Because I’m a gossip and tend to socialise with other gossips gladly, I know all about his family. He now lives in Shaw Lane, Meanwood, but was originally born to Mary and Godfrey Bingley on Skinner Lane in Sheepscar on 3 July 1842. He grew up there and went to business with his uncle John, on Harper Street Foundry, where he worked on and off due to ill health, eventually taking ownership of the foundry. He married Lizzie Huckvale of Over Norton in 1878, and had daughters Edith born in 1879 and Mary Gertrude in 1882. In 1884, aged 42 he retired and took up a number of hobbies and interests, becoming an active member in a number of societies, historical, geological, Liberal Club, and so on. Three years later, in 1887 he began taking photographs and never looked back until this year when he realised he is no longer able to work.

My Stanley took active interest in his work back then because he worked with advanced technology and experimented a lot. His preferred medium was the gelatin dry plate, which has always fascinated me. Stanley was very keen on this method too and his first big investment in the business was a full equipment with all the chemicals and plates. He hardly had a chance to try it before he passed on. I believe now it is a bit obsolete but back in the nineties it was very advanced.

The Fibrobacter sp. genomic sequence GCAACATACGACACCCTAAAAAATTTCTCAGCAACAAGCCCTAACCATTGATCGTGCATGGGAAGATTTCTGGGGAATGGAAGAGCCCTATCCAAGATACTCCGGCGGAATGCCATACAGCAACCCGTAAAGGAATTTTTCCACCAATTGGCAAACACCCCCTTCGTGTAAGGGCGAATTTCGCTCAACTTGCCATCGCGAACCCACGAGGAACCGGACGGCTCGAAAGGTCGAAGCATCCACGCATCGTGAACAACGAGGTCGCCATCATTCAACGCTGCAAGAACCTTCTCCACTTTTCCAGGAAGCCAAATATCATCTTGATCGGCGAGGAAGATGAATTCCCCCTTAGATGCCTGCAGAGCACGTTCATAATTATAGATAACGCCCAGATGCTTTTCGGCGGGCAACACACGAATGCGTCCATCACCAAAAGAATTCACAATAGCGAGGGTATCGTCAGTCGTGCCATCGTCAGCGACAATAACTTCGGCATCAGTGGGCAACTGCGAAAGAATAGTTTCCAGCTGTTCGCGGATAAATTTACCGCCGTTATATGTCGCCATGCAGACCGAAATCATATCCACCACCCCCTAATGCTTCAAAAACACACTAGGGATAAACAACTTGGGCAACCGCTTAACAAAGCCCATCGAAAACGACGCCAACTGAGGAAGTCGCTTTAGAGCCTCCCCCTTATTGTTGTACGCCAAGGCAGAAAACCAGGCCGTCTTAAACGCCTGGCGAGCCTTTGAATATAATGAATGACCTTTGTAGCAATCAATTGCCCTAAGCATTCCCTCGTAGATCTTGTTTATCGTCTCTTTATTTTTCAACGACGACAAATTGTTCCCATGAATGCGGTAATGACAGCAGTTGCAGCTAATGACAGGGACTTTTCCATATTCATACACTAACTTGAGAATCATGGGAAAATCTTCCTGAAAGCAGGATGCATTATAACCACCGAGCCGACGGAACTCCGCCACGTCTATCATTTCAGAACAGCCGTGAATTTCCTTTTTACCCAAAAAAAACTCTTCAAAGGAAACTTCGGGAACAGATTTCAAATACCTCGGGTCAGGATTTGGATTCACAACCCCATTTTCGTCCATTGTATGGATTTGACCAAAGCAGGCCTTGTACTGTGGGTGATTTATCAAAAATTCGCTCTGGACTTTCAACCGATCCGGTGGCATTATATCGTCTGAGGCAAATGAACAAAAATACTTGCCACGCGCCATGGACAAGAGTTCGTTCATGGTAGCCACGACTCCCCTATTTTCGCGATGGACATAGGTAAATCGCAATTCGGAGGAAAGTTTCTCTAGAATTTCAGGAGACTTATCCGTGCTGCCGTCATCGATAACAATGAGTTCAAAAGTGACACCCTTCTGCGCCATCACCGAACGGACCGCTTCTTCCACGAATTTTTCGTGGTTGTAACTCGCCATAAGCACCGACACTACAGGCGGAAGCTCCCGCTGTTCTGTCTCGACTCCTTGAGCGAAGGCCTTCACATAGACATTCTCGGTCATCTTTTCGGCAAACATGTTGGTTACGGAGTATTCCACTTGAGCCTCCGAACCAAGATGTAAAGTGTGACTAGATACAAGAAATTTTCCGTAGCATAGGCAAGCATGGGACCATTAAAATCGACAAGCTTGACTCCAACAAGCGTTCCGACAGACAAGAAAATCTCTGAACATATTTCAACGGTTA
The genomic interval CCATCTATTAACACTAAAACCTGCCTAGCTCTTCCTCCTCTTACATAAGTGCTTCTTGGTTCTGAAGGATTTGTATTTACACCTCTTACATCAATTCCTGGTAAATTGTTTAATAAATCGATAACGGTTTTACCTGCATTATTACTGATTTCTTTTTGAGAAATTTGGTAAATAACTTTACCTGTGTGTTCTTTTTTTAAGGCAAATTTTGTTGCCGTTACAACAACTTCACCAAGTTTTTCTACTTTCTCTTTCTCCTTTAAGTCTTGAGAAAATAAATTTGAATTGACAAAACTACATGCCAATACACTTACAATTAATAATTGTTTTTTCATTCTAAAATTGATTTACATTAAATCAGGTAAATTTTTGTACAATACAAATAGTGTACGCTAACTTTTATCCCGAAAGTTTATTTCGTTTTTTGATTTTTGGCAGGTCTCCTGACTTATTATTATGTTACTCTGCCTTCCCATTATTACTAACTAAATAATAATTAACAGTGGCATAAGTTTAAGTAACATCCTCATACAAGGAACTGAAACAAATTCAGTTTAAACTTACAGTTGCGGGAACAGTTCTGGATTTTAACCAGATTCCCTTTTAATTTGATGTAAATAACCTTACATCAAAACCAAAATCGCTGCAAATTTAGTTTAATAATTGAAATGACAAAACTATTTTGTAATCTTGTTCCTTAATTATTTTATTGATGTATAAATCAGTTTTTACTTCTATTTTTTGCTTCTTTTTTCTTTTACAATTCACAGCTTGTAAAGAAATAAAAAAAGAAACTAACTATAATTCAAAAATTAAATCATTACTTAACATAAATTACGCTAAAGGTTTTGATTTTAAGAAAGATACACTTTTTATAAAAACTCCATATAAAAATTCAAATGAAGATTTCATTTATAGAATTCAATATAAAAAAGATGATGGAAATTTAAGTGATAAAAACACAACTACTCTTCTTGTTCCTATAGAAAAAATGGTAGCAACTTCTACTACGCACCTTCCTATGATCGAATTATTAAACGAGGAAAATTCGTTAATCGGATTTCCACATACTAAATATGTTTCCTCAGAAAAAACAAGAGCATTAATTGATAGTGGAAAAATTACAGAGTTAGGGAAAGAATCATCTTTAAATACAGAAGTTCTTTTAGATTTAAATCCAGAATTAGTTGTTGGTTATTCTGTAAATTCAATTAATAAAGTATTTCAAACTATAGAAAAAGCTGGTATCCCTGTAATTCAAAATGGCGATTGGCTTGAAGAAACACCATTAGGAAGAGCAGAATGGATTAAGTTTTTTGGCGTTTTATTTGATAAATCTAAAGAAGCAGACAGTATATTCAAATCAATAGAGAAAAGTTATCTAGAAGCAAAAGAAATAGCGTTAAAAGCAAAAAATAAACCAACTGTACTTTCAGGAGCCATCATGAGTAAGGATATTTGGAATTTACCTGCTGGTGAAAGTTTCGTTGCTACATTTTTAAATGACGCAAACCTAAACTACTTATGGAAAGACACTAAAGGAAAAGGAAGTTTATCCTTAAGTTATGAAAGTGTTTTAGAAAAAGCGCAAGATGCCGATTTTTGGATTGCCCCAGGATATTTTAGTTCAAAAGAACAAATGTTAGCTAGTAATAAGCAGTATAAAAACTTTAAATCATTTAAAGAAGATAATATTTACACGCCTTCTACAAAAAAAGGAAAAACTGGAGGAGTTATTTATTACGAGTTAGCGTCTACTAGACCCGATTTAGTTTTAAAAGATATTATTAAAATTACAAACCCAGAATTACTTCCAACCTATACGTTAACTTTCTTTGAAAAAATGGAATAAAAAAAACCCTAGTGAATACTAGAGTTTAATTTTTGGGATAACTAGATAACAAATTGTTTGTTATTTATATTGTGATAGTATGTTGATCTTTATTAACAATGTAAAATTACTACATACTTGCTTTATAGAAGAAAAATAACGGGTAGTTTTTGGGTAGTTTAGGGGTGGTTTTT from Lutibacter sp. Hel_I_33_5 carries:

In 1871 Dr Richard Leach Maddox, a physician and microscopist, who was also a keen amateur photographer, suggested the use of gelatin as a replacement for collodion. Solutions of soluble halide were run into a warm solution of gelatin, thus forming a fine precipitation of silver halide – the photographic emulsion.  In reality it is a suspension rather than an emulsion, as a true emulsion is a dispersion of one liquid in another liquid, but we called it emulsion all the same. Now, the photographic emulsion was poured over glass plates, and due to the presence of the gelatin, they quickly set and dried. Thus was produced the first photographic dry plate. Since a dry gelatin film layer absorbs water and swells when placed in an aqueous solution, the plate could be developed and fixed successfully following exposure in the dry state. Initially the original dry plates, prepared by Maddox, were not very sensitive: a 180 times slower than the wet collodion process! However, other photographers, including John Burgess, Richard Kennett and Charles Bennett, improved and sped up the process to enable factory mass-production of gelatin dry plates. This is the technology Mr Bingley used and I often wonder if Stanley’s precious Eastman kit, bought shortly after our honeymoon, would still work. It’s all films and box cameras these days, all the young people click away with Kodak ‘brownies’, but nothing can re-create the quality and elegance of a dry plate photograph, I’ll tell you…